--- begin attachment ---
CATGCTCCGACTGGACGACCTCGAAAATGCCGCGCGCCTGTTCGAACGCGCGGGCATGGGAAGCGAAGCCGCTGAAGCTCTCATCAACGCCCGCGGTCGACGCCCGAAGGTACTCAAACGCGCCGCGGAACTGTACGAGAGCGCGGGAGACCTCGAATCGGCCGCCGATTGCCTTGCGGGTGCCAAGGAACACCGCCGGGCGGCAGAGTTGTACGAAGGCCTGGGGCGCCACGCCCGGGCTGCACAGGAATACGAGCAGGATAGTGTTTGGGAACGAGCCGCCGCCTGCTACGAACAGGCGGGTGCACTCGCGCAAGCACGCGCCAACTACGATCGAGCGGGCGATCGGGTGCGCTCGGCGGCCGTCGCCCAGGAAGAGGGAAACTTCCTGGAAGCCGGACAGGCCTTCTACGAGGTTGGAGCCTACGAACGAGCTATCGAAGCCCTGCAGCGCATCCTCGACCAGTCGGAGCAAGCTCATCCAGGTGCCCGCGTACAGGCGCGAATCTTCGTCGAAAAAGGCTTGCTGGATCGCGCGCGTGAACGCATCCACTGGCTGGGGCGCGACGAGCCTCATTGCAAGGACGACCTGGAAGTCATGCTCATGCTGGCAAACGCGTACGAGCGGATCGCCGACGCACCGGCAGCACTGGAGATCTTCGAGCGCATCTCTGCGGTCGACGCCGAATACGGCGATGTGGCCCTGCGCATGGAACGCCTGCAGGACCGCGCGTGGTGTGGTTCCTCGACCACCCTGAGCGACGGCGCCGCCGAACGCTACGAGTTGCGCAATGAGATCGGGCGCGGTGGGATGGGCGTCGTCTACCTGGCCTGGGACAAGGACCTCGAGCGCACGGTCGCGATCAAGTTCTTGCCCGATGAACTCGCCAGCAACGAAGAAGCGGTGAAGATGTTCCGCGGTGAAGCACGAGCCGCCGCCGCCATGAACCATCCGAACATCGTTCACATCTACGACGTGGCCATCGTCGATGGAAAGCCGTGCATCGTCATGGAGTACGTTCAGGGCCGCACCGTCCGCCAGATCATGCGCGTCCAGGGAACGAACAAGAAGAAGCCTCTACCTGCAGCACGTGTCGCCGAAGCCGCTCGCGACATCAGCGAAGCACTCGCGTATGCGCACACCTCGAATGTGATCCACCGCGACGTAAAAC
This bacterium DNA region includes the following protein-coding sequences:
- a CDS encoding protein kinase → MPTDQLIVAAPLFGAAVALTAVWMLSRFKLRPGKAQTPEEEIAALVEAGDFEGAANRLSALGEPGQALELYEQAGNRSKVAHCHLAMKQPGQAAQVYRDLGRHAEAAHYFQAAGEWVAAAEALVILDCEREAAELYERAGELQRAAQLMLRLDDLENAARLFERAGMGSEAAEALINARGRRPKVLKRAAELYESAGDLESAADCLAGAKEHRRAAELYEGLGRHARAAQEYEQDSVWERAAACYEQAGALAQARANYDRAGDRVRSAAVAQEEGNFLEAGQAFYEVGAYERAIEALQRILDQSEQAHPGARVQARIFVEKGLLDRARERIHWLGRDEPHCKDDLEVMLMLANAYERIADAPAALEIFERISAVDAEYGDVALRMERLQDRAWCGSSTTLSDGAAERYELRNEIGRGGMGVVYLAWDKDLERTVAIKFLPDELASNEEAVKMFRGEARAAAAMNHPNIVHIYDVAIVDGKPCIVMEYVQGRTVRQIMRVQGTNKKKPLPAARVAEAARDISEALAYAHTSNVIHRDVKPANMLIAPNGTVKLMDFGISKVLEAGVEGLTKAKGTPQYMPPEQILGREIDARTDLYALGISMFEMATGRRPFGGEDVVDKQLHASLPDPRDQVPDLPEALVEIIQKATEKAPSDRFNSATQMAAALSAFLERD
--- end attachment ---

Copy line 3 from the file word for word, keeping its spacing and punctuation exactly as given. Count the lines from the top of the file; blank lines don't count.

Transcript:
- a CDS encoding protein kinase → MPTDQLIVAAPLFGAAVALTAVWMLSRFKLRPGKAQTPEEEIAALVEAGDFEGAANRLSALGEPGQALELYEQAGNRSKVAHCHLAMKQPGQAAQVYRDLGRHAEAAHYFQAAGEWVAAAEALVILDCEREAAELYERAGELQRAAQLMLRLDDLENAARLFERAGMGSEAAEALINARGRRPKVLKRAAELYESAGDLESAADCLAGAKEHRRAAELYEGLGRHARAAQEYEQDSVWERAAACYEQAGALAQARANYDRAGDRVRSAAVAQEEGNFLEAGQAFYEVGAYERAIEALQRILDQSEQAHPGARVQARIFVEKGLLDRARERIHWLGRDEPHCKDDLEVMLMLANAYERIADAPAALEIFERISAVDAEYGDVALRMERLQDRAWCGSSTTLSDGAAERYELRNEIGRGGMGVVYLAWDKDLERTVAIKFLPDELASNEEAVKMFRGEARAAAAMNHPNIVHIYDVAIVDGKPCIVMEYVQGRTVRQIMRVQGTNKKKPLPAARVAEAARDISEALAYAHTSNVIHRDVKPANMLIAPNGTVKLMDFGISKVLEAGVEGLTKAKGTPQYMPPEQILGREIDARTDLYALGISMFEMATGRRPFGGEDVVDKQLHASLPDPRDQVPDLPEALVEIIQKATEKAPSDRFNSATQMAAALSAFLERD